People celebrates winning a share in the top prize of Spain's Christmas lottery known as "El Gordo" or "The Fat One" with the number 58268 in the small town of Granen, northern Spain, Thursday Dec. 22, 2011, around 300 kilometers from Madrid. Economic gloom is taking a back seat in Spain as the lottery billed as the world's richest dishes out some euro 2.52 billion ($3.29 billion) to winners across the nation. The top prize of euro 720 million, dubbed "El Gordo" was split Thursday among the holders of tickets bearing the number 58268. The number appeared on 1,800 tickets. (AP Photo/Alvaro Barrientos)AP2011
Only a few days before Christmas, a small town of 2,000 in financially-struggling Spain found itself richer $940 million, euro720 million, Thursday after winning the top prize in the country's famed Christmas lottery.
Billed as the world's richest, the lottery dishes out some euro2.52 billion ($3.29 billion) to winners across the nation.
The top prize — dubbed "El Gordo" (The Fat One) — was split among the holders of tickets bearing the number 58268. The number appeared on 1,800 tickets, giving winners euro400,000 for their euro20 ticket.
The state lottery agency said all 1,800 tickets with that number were sold in the town of Grañén, located in the arid and barren northeastern Los Monegros area.
The news brought the town's residents out onto the street to dance, sing, hug each other and spray sparkling wine all over.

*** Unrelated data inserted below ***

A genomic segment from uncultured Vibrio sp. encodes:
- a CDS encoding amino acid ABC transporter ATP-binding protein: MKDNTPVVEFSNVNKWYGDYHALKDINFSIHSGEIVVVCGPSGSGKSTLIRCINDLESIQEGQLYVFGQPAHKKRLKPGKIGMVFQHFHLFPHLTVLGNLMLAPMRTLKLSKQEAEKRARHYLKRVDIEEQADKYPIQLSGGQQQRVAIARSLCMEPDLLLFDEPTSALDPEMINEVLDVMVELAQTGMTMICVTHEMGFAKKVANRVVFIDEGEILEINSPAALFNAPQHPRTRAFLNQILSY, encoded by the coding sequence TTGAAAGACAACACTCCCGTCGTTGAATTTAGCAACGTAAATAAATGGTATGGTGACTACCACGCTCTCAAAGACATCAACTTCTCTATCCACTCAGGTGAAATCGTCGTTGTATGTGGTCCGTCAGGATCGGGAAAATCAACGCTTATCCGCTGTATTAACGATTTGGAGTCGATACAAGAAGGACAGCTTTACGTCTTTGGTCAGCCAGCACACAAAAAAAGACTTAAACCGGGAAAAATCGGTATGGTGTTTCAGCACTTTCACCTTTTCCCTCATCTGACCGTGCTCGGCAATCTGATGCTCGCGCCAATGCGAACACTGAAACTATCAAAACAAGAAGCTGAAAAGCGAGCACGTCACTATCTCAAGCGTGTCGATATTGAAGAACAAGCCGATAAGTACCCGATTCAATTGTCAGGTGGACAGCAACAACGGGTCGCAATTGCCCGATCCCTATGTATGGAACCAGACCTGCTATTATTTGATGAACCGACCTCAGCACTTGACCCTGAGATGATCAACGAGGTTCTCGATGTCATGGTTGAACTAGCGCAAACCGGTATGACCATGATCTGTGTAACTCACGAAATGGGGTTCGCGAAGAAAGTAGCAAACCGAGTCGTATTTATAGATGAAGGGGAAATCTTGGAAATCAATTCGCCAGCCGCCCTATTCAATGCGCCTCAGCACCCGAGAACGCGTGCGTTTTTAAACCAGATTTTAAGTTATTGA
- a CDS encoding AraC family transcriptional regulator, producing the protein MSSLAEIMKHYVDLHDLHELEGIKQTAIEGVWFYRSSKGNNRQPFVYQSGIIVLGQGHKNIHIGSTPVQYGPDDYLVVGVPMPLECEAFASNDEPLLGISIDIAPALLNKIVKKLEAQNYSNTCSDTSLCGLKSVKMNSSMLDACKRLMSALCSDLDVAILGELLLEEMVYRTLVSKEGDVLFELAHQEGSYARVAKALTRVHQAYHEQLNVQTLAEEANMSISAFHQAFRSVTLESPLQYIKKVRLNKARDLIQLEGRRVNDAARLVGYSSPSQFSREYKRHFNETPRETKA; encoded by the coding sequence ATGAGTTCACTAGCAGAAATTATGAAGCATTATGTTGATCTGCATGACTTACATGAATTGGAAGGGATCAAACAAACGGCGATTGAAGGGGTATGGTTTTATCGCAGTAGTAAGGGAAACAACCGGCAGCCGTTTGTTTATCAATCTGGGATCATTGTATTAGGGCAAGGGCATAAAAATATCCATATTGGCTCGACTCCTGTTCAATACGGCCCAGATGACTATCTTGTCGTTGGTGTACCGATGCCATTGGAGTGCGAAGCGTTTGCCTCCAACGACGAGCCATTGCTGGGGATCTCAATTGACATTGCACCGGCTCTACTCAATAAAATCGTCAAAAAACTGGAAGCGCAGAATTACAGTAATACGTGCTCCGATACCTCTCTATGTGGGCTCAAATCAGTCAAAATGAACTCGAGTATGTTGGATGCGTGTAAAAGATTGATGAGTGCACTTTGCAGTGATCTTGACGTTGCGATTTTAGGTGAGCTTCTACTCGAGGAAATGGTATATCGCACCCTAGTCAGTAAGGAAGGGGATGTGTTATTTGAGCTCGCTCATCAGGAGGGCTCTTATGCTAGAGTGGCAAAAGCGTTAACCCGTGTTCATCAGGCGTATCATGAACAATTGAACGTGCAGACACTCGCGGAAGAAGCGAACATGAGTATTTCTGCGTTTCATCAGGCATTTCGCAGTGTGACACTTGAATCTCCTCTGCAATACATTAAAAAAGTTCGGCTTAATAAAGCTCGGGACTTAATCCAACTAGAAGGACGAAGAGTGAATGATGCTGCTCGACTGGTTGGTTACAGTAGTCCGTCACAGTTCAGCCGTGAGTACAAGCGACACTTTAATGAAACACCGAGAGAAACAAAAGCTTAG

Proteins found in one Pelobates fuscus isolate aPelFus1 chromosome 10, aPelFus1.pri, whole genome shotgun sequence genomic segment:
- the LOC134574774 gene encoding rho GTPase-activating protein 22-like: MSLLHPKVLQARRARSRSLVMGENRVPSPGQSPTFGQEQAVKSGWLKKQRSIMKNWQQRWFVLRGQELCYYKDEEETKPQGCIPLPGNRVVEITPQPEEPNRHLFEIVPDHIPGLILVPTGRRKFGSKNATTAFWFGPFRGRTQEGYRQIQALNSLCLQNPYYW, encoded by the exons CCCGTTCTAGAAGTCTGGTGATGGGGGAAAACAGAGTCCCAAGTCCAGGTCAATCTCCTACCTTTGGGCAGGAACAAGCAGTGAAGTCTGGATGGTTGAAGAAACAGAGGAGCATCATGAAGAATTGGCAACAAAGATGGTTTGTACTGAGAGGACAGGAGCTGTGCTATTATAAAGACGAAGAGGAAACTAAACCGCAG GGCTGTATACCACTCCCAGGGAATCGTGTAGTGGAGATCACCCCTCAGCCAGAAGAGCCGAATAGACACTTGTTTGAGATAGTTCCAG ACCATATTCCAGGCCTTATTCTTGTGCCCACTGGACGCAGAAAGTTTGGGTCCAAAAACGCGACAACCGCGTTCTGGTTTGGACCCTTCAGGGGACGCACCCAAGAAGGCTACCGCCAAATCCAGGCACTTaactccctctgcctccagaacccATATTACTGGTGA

"It's brilliant!" Pilar Azagra, who runs the town's lottery store, told Spanish National Television. She appeared a bit stunned.
"I haven't had time to react, the number came out and then people started flocking to the shop," she said, adding that many in her family had bought euro20 tickets.
Azagra said the windfall was more than welcome as several companies in Grañén had closed because of the economic crisis forcing many residents to seek employment in neighboring towns and cities.
Spain is struggling to emerge from a near two-year recession that has left it with a eurozone-high 21.5 percent unemployment rate.
The Gordo lottery aims for a share-the-wealth system, rather than a single jackpot, and thousands of numbers yield at least some kind of return. Lots of people chip in together and buy shares of several or many tickets, meaning it is common for multiple prizes to go to the same town.
Other lotteries have larger individual top prizes but El Gordo is ranked as the world's richest for the total sum paid out.
The winning number was picked and announced by pupils of Madrid's Saint Ildefonso School in a nationally televised draw.
Since it began in 1812, the Dec. 22 lottery has become a favorite holiday tradition. This year, it sold an estimated euro2.7 billion in tickets and the state lottery agency estimated per-capita spending of about euro70.
Spain holds another big lottery Jan. 6 to mark the Feast of the Epiphany. It is known as "El Nino" (The Child), in reference to the baby Jesus.
Based on reporting by the Associated Press.